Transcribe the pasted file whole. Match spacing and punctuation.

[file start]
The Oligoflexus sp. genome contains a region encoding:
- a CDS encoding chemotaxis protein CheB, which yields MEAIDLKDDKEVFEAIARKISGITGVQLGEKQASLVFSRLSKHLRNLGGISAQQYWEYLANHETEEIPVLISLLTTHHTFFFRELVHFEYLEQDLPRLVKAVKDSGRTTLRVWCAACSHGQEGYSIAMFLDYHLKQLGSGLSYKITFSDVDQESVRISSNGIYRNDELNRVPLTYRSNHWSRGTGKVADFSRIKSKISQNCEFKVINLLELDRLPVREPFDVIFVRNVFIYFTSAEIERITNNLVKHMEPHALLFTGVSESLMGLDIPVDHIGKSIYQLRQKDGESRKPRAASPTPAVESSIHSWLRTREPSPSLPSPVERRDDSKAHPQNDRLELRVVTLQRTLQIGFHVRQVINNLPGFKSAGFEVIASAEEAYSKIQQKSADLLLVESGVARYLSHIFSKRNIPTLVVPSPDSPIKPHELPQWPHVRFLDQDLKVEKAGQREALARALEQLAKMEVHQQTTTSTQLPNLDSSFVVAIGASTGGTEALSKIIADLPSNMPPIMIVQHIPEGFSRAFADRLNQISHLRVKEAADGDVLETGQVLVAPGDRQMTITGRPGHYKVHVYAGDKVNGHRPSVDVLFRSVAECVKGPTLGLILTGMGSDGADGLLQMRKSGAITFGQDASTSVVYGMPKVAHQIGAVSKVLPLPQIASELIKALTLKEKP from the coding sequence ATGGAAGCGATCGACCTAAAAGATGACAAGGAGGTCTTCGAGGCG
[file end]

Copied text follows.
The Oligoflexus sp. genome contains a region encoding:
- a CDS encoding chemotaxis protein CheB, which yields MEAIDLKDDKEVFEAIARKISGITGVQLGEKQASLVFSRLSKHLRNLGGISAQQYWEYLANHETEEIPVLISLLTTHHTFFFRELVHFEYLEQDLPRLVKAVKDSGRTTLRVWCAACSHGQEGYSIAMFLDYHLKQLGSGLSYKITFSDVDQESVRISSNGIYRNDELNRVPLTYRSNHWSRGTGKVADFSRIKSKISQNCEFKVINLLELDRLPVREPFDVIFVRNVFIYFTSAEIERITNNLVKHMEPHALLFTGVSESLMGLDIPVDHIGKSIYQLRQKDGESRKPRAASPTPAVESSIHSWLRTREPSPSLPSPVERRDDSKAHPQNDRLELRVVTLQRTLQIGFHVRQVINNLPGFKSAGFEVIASAEEAYSKIQQKSADLLLVESGVARYLSHIFSKRNIPTLVVPSPDSPIKPHELPQWPHVRFLDQDLKVEKAGQREALARALEQLAKMEVHQQTTTSTQLPNLDSSFVVAIGASTGGTEALSKIIADLPSNMPPIMIVQHIPEGFSRAFADRLNQISHLRVKEAADGDVLETGQVLVAPGDRQMTITGRPGHYKVHVYAGDKVNGHRPSVDVLFRSVAECVKGPTLGLILTGMGSDGADGLLQMRKSGAITFGQDASTSVVYGMPKVAHQIGAVSKVLPLPQIASELIKALTLKEKP from the coding sequence ATGGAAGCGATCGACCTAAAAGATGACAAGGAGGTCTTCGAGGCG